other than the creation of interesting pictures to lure students from other departments.
5
III. GENERATING VECTOR FIELDS FROM KNOTS
1. Find a parameterization K = f
1
(t), f
2
(t), f
3
(t) or
j
K
j
for the master knot or link.
2. Compute the local vector ﬁeld
_
˙
f
1
,
˙
f
2
,
˙
f
3
_
=
¸
df
1
dt
,
df
2
dt
,
df
3
dt
_
, that is, ﬁnd the tangent
vectors to the components of the knot or link.
3. Discretize the data, making lists {K(t
i
)} of the x, y, and z coordinates of a set of
points along the link, and the x, y and z components of the tangent vectors
˙
f (t
i
)}
at those points. If we are working with a link L =
i
K
i
, put an ordering on the
components K
i
and place the data from all components into the lists in this order
{f (t
i
)} = {f
K
1
(t
i
), . . . f
K
n
(t
i
)} and {
˙
f (t
i
)} = {
˙
f
K
1
(t
i
), . . .
˙
f
K
n
(t
i
)}.
4. Fit three dimensional hypersurfaces X =
˙
f
1
(x, y, z), Y =
˙
f
2
(x, y, z), Z =
˙
f
3
(x, y, z) to
each of the the x, y and z components of the tangent vector data using a subset of
some complete set of basis functions {φ
i
} using a least squares method.
5. The three ﬁts X =
ˆ
F
1
(x, y, z), Y =
ˆ
F
2
(x, y, z), Z =
ˆ
F
3
(x, y, z) give the x, y and z
components of the vectors in the vector ﬁeld, and the diﬀerential equations
˙
X =
ˆ
F
1
(x(t), y(t), z(t)),
˙
Y =
ˆ
F
2
(x(t), y(t), z(t)),
˙
Z =
ˆ
F
3
(x(t), y(t), z(t)) generate the ﬂow
tangent to the vector ﬁelds.
6. Integrate the ﬂow forward from diﬀerent initial conditions to determine the knot and
links generated by the ﬂow.
IV. KNOTS GENERATED BY TORUS UNKNOTS
Using the general formula for a torus knot
_
¸
¸
¸
_
cos γt −sin γt 0
sin γt cos γt 0
0 0 1
_
¸
¸
¸
_
_
¸
¸
¸
_
R + cos t
0
sin t
_
¸
¸
¸
_
,
where γ =
n
m
scales the rotation around the z axis to get we a (m, n) torus know, we found
that there was no set of polynomial basis functions that gave a good representation of the
6
FIG. 2: A trefoil and its local vector ﬁeld on the left, and the same trefoil with its global vector
ﬁeld on the right.
(1, 0), (0, 1), (1, 1) and (1, 2) torus knot while generating auxiliary knots. The (n, 1), n > 1
torus knot, while unknotted, did generate auxiliary knots, while giving a good approximation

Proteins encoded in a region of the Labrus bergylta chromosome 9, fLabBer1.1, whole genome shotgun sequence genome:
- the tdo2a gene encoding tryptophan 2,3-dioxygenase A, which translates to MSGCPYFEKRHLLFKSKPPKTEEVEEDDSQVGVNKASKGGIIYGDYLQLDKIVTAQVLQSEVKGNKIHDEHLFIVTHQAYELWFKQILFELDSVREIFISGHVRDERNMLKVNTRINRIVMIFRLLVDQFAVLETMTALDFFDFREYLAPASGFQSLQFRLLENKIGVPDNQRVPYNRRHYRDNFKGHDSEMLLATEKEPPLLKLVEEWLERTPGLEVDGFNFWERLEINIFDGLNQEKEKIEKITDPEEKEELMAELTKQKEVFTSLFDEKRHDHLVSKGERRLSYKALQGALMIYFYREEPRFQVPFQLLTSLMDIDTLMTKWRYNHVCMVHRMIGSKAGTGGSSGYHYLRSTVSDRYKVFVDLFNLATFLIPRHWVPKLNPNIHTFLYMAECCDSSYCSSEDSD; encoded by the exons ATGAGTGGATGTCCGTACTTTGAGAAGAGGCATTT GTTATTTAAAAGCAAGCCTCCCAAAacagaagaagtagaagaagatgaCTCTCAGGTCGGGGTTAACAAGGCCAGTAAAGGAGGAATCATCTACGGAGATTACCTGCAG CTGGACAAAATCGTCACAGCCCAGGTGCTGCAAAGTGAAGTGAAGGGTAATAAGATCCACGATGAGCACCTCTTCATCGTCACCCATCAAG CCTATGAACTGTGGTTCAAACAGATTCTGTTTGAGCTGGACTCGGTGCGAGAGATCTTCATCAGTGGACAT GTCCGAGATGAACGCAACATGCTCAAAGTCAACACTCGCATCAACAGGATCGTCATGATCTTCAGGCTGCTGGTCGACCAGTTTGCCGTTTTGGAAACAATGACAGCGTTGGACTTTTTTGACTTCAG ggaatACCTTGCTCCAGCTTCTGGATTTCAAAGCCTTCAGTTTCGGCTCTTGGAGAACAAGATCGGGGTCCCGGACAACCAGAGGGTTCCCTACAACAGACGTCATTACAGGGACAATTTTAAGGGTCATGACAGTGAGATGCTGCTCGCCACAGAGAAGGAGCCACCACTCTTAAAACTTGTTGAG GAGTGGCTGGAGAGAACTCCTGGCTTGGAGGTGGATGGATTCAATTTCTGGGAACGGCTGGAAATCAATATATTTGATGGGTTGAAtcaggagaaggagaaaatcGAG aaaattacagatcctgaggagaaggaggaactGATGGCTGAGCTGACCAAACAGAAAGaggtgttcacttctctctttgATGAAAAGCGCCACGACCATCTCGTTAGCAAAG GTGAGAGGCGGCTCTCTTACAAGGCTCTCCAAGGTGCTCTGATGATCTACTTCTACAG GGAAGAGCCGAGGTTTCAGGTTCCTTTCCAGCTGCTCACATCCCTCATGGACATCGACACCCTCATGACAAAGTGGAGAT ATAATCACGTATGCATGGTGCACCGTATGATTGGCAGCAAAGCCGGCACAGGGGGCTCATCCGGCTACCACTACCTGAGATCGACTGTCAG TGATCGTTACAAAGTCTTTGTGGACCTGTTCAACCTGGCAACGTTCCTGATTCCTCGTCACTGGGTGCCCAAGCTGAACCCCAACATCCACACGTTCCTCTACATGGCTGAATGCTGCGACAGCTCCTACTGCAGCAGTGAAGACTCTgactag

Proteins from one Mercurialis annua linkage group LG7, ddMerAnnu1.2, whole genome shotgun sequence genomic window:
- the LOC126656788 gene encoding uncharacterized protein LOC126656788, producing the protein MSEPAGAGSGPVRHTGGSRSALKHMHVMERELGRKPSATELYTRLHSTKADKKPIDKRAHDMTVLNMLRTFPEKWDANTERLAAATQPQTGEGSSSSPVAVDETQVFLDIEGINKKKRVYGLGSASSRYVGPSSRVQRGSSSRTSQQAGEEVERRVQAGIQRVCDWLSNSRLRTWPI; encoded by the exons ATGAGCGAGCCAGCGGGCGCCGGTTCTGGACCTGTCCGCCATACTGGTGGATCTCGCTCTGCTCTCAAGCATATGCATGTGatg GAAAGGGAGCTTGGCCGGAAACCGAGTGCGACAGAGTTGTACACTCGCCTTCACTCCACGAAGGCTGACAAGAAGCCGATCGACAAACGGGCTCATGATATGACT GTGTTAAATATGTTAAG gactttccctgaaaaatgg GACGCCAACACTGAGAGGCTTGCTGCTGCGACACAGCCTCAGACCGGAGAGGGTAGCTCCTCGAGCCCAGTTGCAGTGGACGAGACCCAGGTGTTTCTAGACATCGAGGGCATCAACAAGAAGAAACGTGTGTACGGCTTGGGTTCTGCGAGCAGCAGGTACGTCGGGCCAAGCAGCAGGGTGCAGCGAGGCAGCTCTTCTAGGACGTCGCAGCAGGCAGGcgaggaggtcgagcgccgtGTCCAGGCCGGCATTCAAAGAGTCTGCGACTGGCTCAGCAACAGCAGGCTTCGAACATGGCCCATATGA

to the master knot as a solution using polynomial basis functions. There is a qualitative
change in the character of the aura with increasing n for (n, 1) knots, which can be seen in
the ﬁgure (7). For polynomial ﬁts of degrees two to ﬁve, the aura of the (2, 1), (3, 1) and
(4, 1) knots consists of knots on tori concentric with the master, while for (5, 1) and higher,
the tori on which the knots live are concentric with the unknot at the center of the torus on
which the master resides.
FIG. 3: On the left, the 2, 1 torus knot and its approximation by the ﬂow of a polynomial vector
ﬁeld of maximum degree 2. In the middle, the 2, 1 torus knot and several of its auxiliary knots.
The master knot is mostly hidden by the innermost knot. On the right, the (5, 1) knot, like all
(n, 1) knots, n ≥ 5, has a qualitatively diﬀerent aura.
7
FIG. 4: On the left, the 1, 3 torus knot and several of its auxiliary knots, in the middle the 1, 4
torus knot, on the right the 1, 7 torus knot and several of its auxiliary knots with the same initial
conditions.
V. KNOTS GENERATED BY HIGHER ORDER TORUS KNOTS
The ﬁrst nontrivial knot that usually comes to mind is the trefoil. We ﬁnd that the 3, 2
trefoil knot follows the general pattern for the n, 1 knots of the previous section, in that it
generates auxiliary knots that live on nested tori inside the torus of the master knot.
A least squares ﬁt to the x, y, z components of the tangent vector to the trefoil
x = cos(
2
3
t)(3 + cos(t))
y = sin(
2
3
t)(3 + cos(t))
z = sin(t)
using polynomials in x, y, z of maximum degree 2 and 3 can be found in the appendix.
When we truncate by throwing out terms with small coeﬃcients we ﬁnd (approximately)
this simple set of diﬀerential equations for both
˙ x = −4πy −2πxz
˙ y = 4πx −2πyz
˙ z = π(x
2
+ y
2
+ z
2
) −10π
. (1)
When these equations are numerically integrated the solutions appear to reside on a set of
8
nested tori, see ﬁgure (5). More generally, m, n torus knots generate equations of the form
˙ x = −ay −bxz
˙ y = ax −byz
˙ z = c(x
2
+ y
2
+ z
2
) −d
, (2)
where the relations of the coeﬃcients depend on K. Numerical experiments indicate that
there is a torroidal region inside of which orbits on a set of nested tori are stable in the sense
that a small perturbation of the orbit places it on a torus nearby.